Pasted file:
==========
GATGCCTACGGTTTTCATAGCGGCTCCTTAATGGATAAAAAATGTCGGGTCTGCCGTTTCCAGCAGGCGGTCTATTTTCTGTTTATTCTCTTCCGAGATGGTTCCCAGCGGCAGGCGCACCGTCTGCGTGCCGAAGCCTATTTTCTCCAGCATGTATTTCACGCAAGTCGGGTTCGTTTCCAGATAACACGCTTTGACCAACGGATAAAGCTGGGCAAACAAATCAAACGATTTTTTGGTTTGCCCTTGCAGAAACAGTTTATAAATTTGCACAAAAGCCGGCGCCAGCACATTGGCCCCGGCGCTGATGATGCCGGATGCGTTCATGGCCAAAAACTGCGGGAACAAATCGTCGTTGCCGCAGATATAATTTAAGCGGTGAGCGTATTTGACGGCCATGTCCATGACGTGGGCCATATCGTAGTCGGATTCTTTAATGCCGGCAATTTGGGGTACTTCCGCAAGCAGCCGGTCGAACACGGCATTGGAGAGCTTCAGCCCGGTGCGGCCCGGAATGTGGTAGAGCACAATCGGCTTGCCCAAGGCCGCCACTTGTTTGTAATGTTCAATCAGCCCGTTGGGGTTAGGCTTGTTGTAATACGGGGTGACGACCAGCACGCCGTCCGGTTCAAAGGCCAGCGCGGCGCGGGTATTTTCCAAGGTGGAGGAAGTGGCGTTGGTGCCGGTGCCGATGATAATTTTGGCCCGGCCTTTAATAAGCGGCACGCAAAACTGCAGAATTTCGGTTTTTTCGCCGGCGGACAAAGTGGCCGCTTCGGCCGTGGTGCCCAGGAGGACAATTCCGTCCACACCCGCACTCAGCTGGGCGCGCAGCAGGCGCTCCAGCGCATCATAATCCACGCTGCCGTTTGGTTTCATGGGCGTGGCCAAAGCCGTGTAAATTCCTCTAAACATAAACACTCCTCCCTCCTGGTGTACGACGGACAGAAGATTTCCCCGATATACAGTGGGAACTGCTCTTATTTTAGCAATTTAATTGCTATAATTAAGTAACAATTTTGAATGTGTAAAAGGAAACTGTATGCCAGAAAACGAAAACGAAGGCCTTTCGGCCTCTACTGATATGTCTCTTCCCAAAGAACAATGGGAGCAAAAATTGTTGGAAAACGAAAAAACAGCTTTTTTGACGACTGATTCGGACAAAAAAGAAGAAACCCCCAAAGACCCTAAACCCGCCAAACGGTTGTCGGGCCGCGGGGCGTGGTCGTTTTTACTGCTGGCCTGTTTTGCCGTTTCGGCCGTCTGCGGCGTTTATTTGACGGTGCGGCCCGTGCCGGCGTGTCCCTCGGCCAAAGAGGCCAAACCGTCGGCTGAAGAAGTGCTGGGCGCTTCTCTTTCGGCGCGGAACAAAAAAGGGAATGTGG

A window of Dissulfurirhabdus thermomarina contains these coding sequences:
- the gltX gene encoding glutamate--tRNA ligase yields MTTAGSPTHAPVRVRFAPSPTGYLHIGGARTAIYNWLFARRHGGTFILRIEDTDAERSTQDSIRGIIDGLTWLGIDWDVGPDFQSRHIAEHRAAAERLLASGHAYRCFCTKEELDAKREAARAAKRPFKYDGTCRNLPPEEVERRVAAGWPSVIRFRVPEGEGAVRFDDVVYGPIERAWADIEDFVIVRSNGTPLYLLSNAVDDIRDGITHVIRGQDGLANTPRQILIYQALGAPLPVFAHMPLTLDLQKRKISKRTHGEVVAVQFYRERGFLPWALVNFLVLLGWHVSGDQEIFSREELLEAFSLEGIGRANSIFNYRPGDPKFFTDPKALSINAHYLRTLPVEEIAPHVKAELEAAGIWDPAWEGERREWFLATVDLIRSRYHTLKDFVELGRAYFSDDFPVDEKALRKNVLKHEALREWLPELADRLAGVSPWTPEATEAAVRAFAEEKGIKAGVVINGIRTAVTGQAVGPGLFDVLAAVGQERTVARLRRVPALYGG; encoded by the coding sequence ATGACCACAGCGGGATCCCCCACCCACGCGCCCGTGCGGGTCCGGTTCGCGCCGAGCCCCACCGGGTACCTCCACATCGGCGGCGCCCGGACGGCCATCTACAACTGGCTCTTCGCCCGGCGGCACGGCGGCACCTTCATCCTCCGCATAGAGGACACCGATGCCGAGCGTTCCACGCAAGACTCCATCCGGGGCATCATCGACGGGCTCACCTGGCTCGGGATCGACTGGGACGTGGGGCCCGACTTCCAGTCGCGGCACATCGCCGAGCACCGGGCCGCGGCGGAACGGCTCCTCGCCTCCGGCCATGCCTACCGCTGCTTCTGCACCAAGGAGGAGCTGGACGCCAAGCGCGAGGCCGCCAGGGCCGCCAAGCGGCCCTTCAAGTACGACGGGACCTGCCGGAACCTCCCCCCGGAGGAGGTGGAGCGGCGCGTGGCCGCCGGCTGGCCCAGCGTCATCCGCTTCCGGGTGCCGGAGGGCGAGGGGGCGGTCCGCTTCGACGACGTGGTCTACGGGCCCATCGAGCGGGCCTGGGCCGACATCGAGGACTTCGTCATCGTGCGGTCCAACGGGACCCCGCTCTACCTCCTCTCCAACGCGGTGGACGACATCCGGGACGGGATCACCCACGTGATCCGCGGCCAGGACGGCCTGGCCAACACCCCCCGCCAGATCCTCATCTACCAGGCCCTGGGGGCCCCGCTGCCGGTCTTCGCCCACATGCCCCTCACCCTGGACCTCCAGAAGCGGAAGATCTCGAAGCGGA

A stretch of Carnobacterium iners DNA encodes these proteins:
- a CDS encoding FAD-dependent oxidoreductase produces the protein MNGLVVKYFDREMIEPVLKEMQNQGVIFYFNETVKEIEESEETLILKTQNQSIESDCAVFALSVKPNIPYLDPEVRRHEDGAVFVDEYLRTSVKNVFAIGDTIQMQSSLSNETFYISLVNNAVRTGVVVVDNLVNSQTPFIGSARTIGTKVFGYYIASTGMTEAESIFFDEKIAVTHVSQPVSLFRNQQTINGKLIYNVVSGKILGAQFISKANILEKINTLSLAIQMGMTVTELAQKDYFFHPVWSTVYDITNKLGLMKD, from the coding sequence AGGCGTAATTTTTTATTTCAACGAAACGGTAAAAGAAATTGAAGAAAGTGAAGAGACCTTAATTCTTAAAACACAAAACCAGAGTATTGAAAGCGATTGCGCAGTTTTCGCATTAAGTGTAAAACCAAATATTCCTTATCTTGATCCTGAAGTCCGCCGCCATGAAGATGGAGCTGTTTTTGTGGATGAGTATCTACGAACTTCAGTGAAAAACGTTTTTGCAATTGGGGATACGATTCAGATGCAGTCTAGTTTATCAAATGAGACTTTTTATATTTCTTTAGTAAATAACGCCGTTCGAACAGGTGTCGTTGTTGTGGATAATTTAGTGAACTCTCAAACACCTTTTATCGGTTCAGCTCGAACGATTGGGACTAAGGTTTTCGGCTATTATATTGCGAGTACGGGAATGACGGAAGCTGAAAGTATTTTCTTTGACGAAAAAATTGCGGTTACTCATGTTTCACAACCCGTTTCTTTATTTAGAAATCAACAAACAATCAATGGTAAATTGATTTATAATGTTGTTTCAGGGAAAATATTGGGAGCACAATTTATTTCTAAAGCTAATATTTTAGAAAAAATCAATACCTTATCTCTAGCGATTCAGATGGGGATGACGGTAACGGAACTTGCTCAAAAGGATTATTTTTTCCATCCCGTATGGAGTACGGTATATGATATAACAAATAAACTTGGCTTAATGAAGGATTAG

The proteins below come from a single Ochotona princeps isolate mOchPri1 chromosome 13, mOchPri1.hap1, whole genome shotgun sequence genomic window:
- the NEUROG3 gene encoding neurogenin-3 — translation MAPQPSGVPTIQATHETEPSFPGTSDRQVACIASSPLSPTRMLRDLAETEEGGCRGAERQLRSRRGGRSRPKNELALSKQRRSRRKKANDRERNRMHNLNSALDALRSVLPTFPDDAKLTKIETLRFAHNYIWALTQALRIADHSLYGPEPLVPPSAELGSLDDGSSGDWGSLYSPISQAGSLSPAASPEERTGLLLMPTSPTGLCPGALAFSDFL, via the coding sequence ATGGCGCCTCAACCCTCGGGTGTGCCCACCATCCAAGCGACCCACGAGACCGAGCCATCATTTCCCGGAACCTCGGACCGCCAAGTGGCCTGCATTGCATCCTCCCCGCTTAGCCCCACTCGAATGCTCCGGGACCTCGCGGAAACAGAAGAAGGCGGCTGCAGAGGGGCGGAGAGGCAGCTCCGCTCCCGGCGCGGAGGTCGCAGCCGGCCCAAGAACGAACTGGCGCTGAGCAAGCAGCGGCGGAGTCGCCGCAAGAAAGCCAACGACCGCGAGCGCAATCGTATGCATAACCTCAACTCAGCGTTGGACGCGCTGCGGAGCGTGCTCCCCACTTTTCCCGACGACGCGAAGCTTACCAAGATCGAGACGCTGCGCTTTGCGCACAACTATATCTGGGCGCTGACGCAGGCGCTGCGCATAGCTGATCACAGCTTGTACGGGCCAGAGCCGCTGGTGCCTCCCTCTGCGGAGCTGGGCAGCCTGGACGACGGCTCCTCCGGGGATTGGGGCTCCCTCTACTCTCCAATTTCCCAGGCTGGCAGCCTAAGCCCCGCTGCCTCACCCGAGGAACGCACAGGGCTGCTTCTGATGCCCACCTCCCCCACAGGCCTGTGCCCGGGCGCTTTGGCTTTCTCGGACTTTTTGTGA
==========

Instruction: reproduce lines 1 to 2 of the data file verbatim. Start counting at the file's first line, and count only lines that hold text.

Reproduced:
GATGCCTACGGTTTTCATAGCGGCTCCTTAATGGATAAAAAATGTCGGGTCTGCCGTTTCCAGCAGGCGGTCTATTTTCTGTTTATTCTCTTCCGAGATGGTTCCCAGCGGCAGGCGCACCGTCTGCGTGCCGAAGCCTATTTTCTCCAGCATGTATTTCACGCAAGTCGGGTTCGTTTCCAGATAACACGCTTTGACCAACGGATAAAGCTGGGCAAACAAATCAAACGATTTTTTGGTTTGCCCTTGCAGAAACAGTTTATAAATTTGCACAAAAGCCGGCGCCAGCACATTGGCCCCGGCGCTGATGATGCCGGATGCGTTCATGGCCAAAAACTGCGGGAACAAATCGTCGTTGCCGCAGATATAATTTAAGCGGTGAGCGTATTTGACGGCCATGTCCATGACGTGGGCCATATCGTAGTCGGATTCTTTAATGCCGGCAATTTGGGGTACTTCCGCAAGCAGCCGGTCGAACACGGCATTGGAGAGCTTCAGCCCGGTGCGGCCCGGAATGTGGTAGAGCACAATCGGCTTGCCCAAGGCCGCCACTTGTTTGTAATGTTCAATCAGCCCGTTGGGGTTAGGCTTGTTGTAATACGGGGTGACGACCAGCACGCCGTCCGGTTCAAAGGCCAGCGCGGCGCGGGTATTTTCCAAGGTGGAGGAAGTGGCGTTGGTGCCGGTGCCGATGATAATTTTGGCCCGGCCTTTAATAAGCGGCACGCAAAACTGCAGAATTTCGGTTTTTTCGCCGGCGGACAAAGTGGCCGCTTCGGCCGTGGTGCCCAGGAGGACAATTCCGTCCACACCCGCACTCAGCTGGGCGCGCAGCAGGCGCTCCAGCGCATCATAATCCACGCTGCCGTTTGGTTTCATGGGCGTGGCCAAAGCCGTGTAAATTCCTCTAAACATAAACACTCCTCCCTCCTGGTGTACGACGGACAGAAGATTTCCCCGATATACAGTGGGAACTGCTCTTATTTTAGCAATTTAATTGCTATAATTAAGTAACAATTTTGAATGTGTAAAAGGAAACTGTATGCCAGAAAACGAAAACGAAGGCCTTTCGGCCTCTACTGATATGTCTCTTCCCAAAGAACAATGGGAGCAAAAATTGTTGGAAAACGAAAAAACAGCTTTTTTGACGACTGATTCGGACAAAAAAGAAGAAACCCCCAAAGACCCTAAACCCGCCAAACGGTTGTCGGGCCGCGGGGCGTGGTCGTTTTTACTGCTGGCCTGTTTTGCCGTTTCGGCCGTCTGCGGCGTTTATTTGACGGTGCGGCCCGTGCCGGCGTGTCCCTCGGCCAAAGAGGCCAAACCGTCGGCTGAAGAAGTGCTGGGCGCTTCTCTTTCGGCGCGGAACAAAAAAGGGAATGTGG

A window of Dissulfurirhabdus thermomarina contains these coding sequences: